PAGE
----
I'm new here, and new to electronics in general. (for the most part … my [awesome] father had me building some simple Heathkit robots and panels with him when I was a kiddo, but I'm getting into it “4srs” for the first time right now.)
I've been doing a lot of research, a lot of reading, and trying to build a base of fundamentals … and meantime, before I know enough to actually start building anything, I've been putting together a simple workbench for myself with all the necessary tools. I've learned a lot, but the following still puzzles me:
How do I ESD-safe my working- / soldering-station, in general? What general advice (as well as specifics!), can you give me? (This is all especially important, as my home-lab is an extra bedroom with carpeted floors, I'm temporarily working on a folding table with horrible resin-polyethylene tops, and I live in a dry climate! I get shocked all the time, and I'm pretty sure I'll fry basically any IC I touch, if I don't get this all nailed down right from the start.)
For example, some specific questions:
To what do I connect the grounding-setup, as a whole? (The mat, or the wrist-strap, or whatever.) I've been told everything from a water-pipe (would have to run a wire to the ceiling, there's nothing down low in the room), to the center-screw of a wall-outlet (really!?) … and, practically-speaking, how do you suggest I do so? Wrap a bare/stripped copper wire around the screw, or around the pipe? Or what?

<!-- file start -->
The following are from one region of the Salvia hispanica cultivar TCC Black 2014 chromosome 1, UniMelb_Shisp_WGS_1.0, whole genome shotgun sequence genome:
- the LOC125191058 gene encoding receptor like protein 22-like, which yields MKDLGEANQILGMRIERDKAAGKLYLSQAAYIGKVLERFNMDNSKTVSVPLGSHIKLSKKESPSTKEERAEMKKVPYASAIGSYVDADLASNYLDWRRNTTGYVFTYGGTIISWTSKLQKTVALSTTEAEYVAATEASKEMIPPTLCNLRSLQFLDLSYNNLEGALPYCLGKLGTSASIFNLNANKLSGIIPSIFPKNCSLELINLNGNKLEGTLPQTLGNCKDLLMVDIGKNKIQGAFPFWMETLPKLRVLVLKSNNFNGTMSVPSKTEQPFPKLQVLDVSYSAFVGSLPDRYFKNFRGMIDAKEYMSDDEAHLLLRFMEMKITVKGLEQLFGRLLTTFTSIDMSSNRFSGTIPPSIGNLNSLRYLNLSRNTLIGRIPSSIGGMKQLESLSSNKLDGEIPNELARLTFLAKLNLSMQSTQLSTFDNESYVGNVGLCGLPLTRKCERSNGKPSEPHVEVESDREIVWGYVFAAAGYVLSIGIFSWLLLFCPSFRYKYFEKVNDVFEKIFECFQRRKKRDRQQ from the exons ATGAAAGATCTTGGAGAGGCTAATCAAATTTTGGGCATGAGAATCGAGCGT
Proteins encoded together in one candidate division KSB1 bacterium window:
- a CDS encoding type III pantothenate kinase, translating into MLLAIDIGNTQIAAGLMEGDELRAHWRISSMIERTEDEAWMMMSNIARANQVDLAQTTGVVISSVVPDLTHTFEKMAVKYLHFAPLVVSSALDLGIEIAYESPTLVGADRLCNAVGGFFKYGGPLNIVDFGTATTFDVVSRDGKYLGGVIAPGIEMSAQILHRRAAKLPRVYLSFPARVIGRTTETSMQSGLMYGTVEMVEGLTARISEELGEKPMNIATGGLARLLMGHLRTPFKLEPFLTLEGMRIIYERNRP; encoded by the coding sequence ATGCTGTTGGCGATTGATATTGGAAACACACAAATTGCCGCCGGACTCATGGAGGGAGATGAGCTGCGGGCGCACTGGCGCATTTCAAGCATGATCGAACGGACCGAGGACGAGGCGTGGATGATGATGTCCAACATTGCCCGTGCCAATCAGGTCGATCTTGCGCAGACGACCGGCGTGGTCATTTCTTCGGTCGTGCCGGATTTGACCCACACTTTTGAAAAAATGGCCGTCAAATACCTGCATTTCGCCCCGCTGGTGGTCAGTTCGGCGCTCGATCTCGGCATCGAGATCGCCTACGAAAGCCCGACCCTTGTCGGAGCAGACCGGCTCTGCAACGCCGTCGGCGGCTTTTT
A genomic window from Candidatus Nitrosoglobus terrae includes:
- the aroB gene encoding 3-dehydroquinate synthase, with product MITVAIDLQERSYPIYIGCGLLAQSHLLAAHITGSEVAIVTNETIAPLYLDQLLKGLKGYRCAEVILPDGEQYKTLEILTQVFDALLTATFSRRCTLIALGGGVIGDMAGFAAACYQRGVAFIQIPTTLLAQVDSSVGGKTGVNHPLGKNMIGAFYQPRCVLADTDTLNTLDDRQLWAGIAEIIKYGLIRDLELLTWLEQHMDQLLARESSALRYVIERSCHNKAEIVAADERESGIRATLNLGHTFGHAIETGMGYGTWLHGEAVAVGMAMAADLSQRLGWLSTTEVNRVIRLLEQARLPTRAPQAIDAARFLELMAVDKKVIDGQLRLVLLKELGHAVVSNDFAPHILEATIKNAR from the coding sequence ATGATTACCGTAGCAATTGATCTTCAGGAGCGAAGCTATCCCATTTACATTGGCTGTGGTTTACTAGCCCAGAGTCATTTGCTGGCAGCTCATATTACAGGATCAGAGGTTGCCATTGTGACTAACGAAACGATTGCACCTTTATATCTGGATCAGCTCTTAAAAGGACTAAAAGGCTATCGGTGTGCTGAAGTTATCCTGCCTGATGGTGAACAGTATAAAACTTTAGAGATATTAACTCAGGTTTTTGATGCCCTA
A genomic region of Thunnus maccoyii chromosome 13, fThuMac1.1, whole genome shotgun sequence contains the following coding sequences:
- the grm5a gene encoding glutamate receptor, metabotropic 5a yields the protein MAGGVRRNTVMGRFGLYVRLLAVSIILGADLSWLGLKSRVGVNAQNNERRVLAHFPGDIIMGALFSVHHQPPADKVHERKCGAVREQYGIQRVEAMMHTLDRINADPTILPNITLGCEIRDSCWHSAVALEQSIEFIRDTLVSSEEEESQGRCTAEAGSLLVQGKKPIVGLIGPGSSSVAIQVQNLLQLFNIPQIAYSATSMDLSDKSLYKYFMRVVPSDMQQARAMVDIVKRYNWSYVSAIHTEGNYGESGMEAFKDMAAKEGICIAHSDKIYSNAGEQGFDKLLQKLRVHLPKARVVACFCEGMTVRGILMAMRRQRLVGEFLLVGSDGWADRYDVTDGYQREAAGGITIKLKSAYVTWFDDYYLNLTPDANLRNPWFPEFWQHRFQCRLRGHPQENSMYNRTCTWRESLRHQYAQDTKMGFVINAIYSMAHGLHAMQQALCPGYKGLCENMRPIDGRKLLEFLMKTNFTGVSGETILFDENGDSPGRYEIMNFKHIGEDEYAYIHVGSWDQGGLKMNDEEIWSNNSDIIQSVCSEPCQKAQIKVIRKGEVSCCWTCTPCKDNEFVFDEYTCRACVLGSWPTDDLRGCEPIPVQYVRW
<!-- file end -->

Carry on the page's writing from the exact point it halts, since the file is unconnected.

I know I should be working on an ESD-disappating mat, with an ESD-disappating wrist-strap on at all times. To what do I connect these? Do I connect them together, i.e. to a common point, as well? (From my still-fledging understanding, there should be a single shared ground amongst all points in the circuit, which I suppose includes your body if you touch a conductive part of the board, so …)
Is the “ground”, as discussed in terms of dissipating triboelectric potential / electrostatic charge, the same as the “ground” in circuits I'm working on? i.e. should I be connecting “ground” in any circuit, with a wire, to the same grounding-system we're discussing here? Or is that a separate ground? I've also got a bench power-supply with a ‘ground’ banana-socket, which I'm sure will be used for circuits, so I suppose … if the answer here is yes, I should wire that to this common-ground as well?
The bench multimeter I've acquired has a grounding screw on the back, next to the three-prong power-plug. Should that grounding-screw also be wired to the common-ground discussed here, i.e. the same as my wrist-strap? (Also, why the hell is there two grounds on that, then; one as a screw, and one as the third prong in the power-cable?)
(Edit: P.S., I'm speaking here of grounding in terms of protecting circuits sensitive components, and precise measurements, from ESD. Not of safety-related grounding involved in high-voltage or high-current applications. That's outside the scope of my goal, here.)